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Emergence and Spread of the SARS-CoV-2 Omicron Variant in Alberta Communities Revealed by Wastewater Monitoring
Casey R. J. Hubert, Nicole Acosta, Barbara Waddell, Maria E. Hasing, Yuanyuan Qiu, Meghan Fuzzen, Nathanael B.J. Harper, María Bautista, Tiejun Gao, Chloe Papparis, Jenn Van Doorn, Kristine Du, Kevin Xiang, Leslie Chan, Laura Vivas, Puja Pradhan, Janine McCalder, Kashtin Low, Whitney England, John Conly, M. Cathryn Ryan, Gopal Achari, Jia Hu, Jason Cabaj, Chris Sikora, Larry Svenson, Nathan Zelyas, Mark R. Servos, Jon Meddings, Steve E. Hrudey, Kevin J. Frankowski, Michael D. Parkins, Xiaoli Pang, Bonita E. Lee

Abstract Wastewater monitoring of SARS-CoV-2 allows for early detection and monitoring of COVID-19 burden in communities and can track specific variants of concern. Targeted assays enabled relative proportions of SARS-CoV-2 Omicron and Delta variants to be determined across 30 municipalities covering >75% of the province of Alberta (pop. 4.5M) in Canada, from November 2021 to January 2022. Larger cities like Calgary and Edmonton exhibited a more rapid emergence of Omicron relative to smaller and more remote municipalities. Notable exceptions were Banff, a small international resort town, and Fort McMurray, a more remote northern city with a large fly-in worker population. The integrated wastewater signal revealed that the Omicron variant represented close to 100% of SARS-CoV-2 burden prior to the observed increase in newly diagnosed clinical cases throughout Alberta, which peaked two weeks later. These findings demonstrate that wastewater monitoring offers early and reliable population-level results for establishing the extent and spread of emerging pathogens including SARS-CoV-2 variants.

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RNA in Municipal Wastewater Reveals Magnitudes of COVID-19 Outbreaks across Four Waves Driven by SARS-CoV-2 Variants of Concern
Yuwei Xie, Jonathan K. Challis, Femi F. Oloye, Mohsen Asadi, Jenna Cantin, Markus Brinkmann, Kerry N. McPhedran, Natacha S. Hogan, Mike Sadowski, Paul D. Jones, Chrystal Landgraff, Chand Mangat, Mark R. Servos, John P. Giesy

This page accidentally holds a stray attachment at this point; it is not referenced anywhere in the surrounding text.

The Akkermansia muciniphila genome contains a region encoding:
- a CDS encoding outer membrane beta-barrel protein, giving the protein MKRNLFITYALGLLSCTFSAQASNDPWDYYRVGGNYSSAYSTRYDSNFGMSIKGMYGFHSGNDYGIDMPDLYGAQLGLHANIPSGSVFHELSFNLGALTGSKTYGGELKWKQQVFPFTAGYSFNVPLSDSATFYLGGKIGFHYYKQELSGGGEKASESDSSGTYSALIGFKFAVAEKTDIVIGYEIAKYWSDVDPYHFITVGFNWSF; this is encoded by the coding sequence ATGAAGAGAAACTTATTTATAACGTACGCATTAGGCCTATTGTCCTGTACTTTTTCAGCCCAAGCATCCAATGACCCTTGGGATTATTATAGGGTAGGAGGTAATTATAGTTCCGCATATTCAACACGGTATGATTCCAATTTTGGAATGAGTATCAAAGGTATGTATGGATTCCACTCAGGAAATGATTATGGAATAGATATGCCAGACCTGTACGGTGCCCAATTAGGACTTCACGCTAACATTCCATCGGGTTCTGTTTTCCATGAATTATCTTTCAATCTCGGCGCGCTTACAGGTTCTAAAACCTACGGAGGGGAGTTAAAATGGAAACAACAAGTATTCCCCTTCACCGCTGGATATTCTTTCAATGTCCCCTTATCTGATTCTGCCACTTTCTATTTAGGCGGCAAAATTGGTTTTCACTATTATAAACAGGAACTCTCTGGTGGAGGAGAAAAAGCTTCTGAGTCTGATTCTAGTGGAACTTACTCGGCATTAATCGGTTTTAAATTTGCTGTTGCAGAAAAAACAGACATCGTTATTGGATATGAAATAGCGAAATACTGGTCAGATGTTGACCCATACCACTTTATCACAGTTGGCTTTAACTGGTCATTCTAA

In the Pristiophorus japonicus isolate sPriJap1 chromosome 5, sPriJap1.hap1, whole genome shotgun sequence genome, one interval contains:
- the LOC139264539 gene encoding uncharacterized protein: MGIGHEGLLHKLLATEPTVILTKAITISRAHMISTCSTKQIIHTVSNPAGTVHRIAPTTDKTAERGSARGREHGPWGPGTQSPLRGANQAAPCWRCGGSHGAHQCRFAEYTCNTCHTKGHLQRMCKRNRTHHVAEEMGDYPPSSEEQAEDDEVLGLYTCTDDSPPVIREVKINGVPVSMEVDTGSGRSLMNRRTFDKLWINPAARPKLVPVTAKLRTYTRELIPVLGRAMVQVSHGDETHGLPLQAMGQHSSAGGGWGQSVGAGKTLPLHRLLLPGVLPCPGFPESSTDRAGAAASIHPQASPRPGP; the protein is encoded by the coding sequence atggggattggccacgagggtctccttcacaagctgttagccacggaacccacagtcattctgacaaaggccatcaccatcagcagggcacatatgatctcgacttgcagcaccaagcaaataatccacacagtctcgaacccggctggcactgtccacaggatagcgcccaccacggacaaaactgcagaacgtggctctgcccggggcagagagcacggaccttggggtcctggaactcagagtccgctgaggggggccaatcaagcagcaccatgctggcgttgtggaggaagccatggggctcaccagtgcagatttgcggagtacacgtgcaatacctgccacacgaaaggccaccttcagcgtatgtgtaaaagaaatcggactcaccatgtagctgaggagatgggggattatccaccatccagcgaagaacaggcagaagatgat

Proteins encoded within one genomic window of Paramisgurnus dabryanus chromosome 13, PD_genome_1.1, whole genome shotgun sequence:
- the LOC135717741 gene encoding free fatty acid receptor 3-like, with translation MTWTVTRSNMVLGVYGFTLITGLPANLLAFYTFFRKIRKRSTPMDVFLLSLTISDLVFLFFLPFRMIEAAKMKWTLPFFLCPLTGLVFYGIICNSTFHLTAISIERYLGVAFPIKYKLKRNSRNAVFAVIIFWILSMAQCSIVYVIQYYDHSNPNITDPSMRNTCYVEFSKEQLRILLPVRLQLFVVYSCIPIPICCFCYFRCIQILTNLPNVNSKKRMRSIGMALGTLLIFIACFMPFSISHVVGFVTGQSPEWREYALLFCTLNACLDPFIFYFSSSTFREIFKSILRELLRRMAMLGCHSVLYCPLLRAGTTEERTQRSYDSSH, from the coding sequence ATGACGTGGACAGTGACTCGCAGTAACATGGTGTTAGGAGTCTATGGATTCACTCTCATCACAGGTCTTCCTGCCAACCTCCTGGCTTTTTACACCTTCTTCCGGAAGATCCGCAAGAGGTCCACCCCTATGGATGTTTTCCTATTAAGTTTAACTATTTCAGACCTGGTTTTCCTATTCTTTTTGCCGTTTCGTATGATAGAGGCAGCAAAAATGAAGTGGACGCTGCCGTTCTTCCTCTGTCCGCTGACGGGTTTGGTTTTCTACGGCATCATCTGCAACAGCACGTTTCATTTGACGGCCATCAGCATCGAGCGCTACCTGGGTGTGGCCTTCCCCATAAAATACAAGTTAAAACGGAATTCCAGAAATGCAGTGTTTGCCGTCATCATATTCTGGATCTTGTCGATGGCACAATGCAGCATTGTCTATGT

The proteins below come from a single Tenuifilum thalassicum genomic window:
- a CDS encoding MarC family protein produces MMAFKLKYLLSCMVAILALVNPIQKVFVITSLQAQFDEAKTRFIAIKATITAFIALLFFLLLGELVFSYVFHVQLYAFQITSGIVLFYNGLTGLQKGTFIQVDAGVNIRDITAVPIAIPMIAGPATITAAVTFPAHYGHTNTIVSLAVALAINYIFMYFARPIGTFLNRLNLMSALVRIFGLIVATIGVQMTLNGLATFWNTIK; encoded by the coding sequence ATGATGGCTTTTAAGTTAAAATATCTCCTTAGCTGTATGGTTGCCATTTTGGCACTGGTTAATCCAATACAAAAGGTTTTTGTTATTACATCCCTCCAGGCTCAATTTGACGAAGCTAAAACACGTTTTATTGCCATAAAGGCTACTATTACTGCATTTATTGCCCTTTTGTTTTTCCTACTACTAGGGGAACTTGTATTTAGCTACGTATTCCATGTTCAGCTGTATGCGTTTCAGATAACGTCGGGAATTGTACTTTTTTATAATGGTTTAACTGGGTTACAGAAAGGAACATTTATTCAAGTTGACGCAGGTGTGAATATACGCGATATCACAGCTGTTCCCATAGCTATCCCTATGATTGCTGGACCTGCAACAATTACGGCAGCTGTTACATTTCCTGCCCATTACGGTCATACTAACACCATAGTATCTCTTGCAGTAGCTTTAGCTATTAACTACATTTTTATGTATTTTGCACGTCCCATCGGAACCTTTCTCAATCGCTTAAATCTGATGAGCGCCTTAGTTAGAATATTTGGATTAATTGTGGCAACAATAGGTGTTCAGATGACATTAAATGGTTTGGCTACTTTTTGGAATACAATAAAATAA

ACS ES&T Water, Volume 2, Issue 11

There are no standardized protocols for quantifying severe acute respiratory syndrome coronavirus 2 (SARS-CoV-2) in wastewater to date, especially for population normalization. Here, a pipeline was developed, applied, and assessed to quantify SARS-CoV-2 and key variants of concern (VOCs) RNA in wastewater at Saskatoon, Canada. Normalization approaches using recovery ratio and extraction efficiency, wastewater parameters, or population indicators were assessed by comparing to daily numbers of new cases. Viral load was positively correlated with daily new cases reported in the sewershed. Wastewater surveillance (WS) had a lead time of approximately 7 days, which indicated surges in the number of new cases. WS revealed the variant α and δ driving the third and fourth wave, respectively. The adjustment with the recovery ratio and extraction efficiency improved the correlation between viral load and daily new cases. Normalization of viral concentration to concentrations of the artificial sweetener acesulfame K improved the trend of viral load during the Christmas and New Year holidays when populations were dynamic and variable. Acesulfame K performed better than pepper mild mottle virus, creatinine, and ammonia for population normalization. Hence, quality controls to characterize recovery ratios and extraction efficiencies and population normalization with acesulfame are promising for precise WS programs supporting decision-making in public health.